Single People with Guests - Mr. Bill Black and Guest, Ms. Gertrude Smith and Guest
Bill and Gertrude are your friends and they are each invited with a guest. 

There are a zillion varieties of family situations that require thought when addressing invitations, if you have one that you'd like me to address (ha ha, like that pun?), leave it in the comments and I'll get back to you right away, and even update the blog to include that case if it's a common one.
4) Once you've figured out how to list the guest's names, it's time to input their addresses. Here are some rules of thumb:
SPELL OUT EVERYTHING!!! "Road" looks so much nicer than "Rd."

1) Write out the word "Apartment" and yes, the "A" gets capitalized.
2) You can choose to use a # or not. Your call.
3) Be specific, if there are dashes like 65-78, then include that. Don't take shortcuts, because the post office will be confused, and confusion leads to delayed mail, and no one wants that!

City and State: 
City is easy. As for State, you can choose to write it out or use the abbreviation. I personally love to see a state's name written out on envelopes. Again, up to you, but on formal invitations, I definitely recommend spelling out the state.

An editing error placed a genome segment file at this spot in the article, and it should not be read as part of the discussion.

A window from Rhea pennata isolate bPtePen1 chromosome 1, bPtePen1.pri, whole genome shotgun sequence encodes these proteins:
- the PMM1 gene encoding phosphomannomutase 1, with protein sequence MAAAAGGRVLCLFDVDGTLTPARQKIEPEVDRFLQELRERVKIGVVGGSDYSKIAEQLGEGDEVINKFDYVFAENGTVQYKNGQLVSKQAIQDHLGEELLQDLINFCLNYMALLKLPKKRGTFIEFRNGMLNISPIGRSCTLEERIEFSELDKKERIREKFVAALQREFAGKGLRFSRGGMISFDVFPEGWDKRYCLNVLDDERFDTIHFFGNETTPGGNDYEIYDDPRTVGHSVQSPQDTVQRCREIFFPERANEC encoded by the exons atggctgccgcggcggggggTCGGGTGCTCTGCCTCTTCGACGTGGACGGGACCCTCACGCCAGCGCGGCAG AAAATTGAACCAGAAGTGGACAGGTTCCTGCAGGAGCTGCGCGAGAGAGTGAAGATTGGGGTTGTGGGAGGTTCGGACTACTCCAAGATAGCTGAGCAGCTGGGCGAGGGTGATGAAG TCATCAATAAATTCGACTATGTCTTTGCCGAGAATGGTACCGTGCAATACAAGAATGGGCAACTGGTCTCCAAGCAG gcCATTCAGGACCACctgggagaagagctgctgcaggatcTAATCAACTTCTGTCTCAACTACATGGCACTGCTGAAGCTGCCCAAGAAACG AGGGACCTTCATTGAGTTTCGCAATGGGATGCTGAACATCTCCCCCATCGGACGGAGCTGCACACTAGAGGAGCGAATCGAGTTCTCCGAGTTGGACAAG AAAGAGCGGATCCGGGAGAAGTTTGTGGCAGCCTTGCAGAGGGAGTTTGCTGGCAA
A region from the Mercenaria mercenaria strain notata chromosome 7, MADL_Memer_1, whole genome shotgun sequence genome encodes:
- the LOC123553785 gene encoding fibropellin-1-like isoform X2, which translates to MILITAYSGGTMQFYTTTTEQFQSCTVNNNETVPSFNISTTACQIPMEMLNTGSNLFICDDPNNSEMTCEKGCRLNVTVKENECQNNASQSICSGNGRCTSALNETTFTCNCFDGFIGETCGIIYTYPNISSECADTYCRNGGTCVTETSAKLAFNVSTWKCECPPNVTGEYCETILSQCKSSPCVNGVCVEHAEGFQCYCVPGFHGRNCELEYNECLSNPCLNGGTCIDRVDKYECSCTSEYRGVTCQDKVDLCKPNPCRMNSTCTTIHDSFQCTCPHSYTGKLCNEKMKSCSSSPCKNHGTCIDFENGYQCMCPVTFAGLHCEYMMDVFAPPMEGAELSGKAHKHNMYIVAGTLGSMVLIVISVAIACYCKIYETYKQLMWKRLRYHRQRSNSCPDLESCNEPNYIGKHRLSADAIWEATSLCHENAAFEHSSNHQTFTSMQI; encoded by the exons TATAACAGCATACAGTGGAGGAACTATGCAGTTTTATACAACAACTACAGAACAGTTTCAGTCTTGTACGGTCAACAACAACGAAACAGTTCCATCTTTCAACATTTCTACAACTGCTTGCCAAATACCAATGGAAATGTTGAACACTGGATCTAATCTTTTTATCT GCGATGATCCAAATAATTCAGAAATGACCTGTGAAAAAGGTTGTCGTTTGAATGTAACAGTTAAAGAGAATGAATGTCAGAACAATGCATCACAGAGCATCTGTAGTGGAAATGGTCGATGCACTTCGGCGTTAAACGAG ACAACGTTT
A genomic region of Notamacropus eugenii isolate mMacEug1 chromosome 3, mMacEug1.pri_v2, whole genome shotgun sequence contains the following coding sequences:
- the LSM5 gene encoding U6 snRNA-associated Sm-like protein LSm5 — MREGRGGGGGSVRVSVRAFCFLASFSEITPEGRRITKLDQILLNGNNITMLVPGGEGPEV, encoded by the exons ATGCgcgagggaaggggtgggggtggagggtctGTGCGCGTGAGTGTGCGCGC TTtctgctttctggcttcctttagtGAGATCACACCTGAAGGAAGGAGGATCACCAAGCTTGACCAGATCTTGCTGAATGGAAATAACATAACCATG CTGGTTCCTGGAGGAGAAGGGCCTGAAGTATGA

Now, the one issue that I tend to encounter with the zip code is that some start with a 0. If you use our template, it's already set to include the 0. However, if you need to adapt your own spreadsheet. Choose to format your cells in the zip code column as text cells. That way the cells will include the 0 in the front of the number and not delete it.

***The Most Important Overall Fact***
What you give, is what you get!
 If you capitalize everything, then you will get all capitalized addresses, if you use the & sign, then you will have that in your addresses (which is beautiful, but if you don't want it, then don't use it). If you choose to put a "." after Mr. and Mrs. then that's how it will look. If you leave off the "." then it won't be there.

So there you have it, the nuts and bolts of invitation addressing. As you get to work on your list, you will surely encounter some unique questions, so PLEASE don't hesitate to ask! Leave a comment below and I promise to get you an answer ASAP.

Don't forget to check back next week for Part Two - Perfect Postage!

Sparkle On!